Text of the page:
Home China US, Philippines, France, Australia Begin Major Naval Drills In South China Sea

US, Philippines, France, Australia Begin Major Naval Drills In South China Sea

Philippines Exercise Director Major General Marvin Licudine, Philippine Army Chief of Staff Romeo Brawner Jr., U.S. Embassy representative Robert Ewing, Philippine Army Deputy Chief of Staff for Education, Training and Doctrine Major General Noel Beleran, and U.S. Exercise Director Lieutenant General William Jurney link arms during the opening ceremony of the annual Philippines-U.S. joint military exercises or Balikatan, at the Armed Forces of the Philippines headquarters, in Quezon City, Metro Manila, Philippines, April 22, 2024. REUTERS/Eloisa Lopez

Nearly 17,000 Filipino and American soldiers, sailors and airmen began a three-week joint military exercise in the Philippines on Monday, including in the South China Sea, where Manila and Beijing have clashed over territory. For the first time, these maritime exercises will take place beyond Philippine territorial waters, with France and Australia participating. Both countries have strengthened their defence relationships with Manila due to China’s assertive actions in the South China Sea.

The annual Balikatan, or “shoulder-to-shoulder,” exercises, scheduled from April 22 to May 10, occur against a backdrop of increasing diplomatic disputes and sea confrontations between the Philippines and China, featuring incidents like water cannon use and intense verbal conflicts.

Officials stated that these drills aren’t aimed at any particular foreign threat but are designed to enhance how well the participating militaries work together.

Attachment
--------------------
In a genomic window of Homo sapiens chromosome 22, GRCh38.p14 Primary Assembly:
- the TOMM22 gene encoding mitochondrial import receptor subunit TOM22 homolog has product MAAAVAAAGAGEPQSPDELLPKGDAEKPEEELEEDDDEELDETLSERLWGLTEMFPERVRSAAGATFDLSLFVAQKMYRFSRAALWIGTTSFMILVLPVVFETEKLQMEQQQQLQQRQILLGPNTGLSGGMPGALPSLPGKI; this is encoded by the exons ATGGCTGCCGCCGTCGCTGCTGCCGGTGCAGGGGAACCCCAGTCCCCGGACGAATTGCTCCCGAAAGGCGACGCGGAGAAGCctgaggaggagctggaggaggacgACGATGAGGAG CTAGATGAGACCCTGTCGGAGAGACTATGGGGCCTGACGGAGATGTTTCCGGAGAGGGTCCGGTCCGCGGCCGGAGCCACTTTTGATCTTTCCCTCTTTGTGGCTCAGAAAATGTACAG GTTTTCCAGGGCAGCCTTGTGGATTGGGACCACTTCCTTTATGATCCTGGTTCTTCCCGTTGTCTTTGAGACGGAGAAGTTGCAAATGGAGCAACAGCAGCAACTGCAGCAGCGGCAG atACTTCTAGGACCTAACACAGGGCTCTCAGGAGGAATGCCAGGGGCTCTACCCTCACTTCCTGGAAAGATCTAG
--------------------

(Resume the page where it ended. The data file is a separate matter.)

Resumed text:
“Exercises in those locations operate based on international order and international law and well within your sovereign rights and responsibilities. We’re conducting exercises that are normal,” U.S. Lieutenant General William Jurney, Balikatan exercise director, told a briefing.

Beijing’s escalating actions in the South China Sea have raised concerns in Manila, among other rival claimants to the disputed maritime areas, and among countries like the United States that operate there. The U.S. has reinforced its promise to protect the Philippines from armed attacks in the South China Sea.

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China claims most of the South China Sea, which is a conduit for more than $3 trillion of annual ship-borne commerce. Beijing has criticised the joint drills, saying they aggravate tensions and undermine regional stability.

The Permanent Court of Arbitration in the Hague ruled in 2016 that Beijing’s expansive claims to the sea had no basis under international law. China rejects the ruling and has built military facilities on disputed atolls to back up its claims.

During joint exercises, U.S. troops and their Manila counterparts will simulate retaking enemy-occupied islands in the northernmost islands of the country close to Taiwan, and in the western Palawan province facing the South China Sea.

The drills will involve around 16,700 troops from both sides, slightly less than last year’s 17,600, which were the largest Balikatan exercises since they started in 1991.

With Inputs From Reuters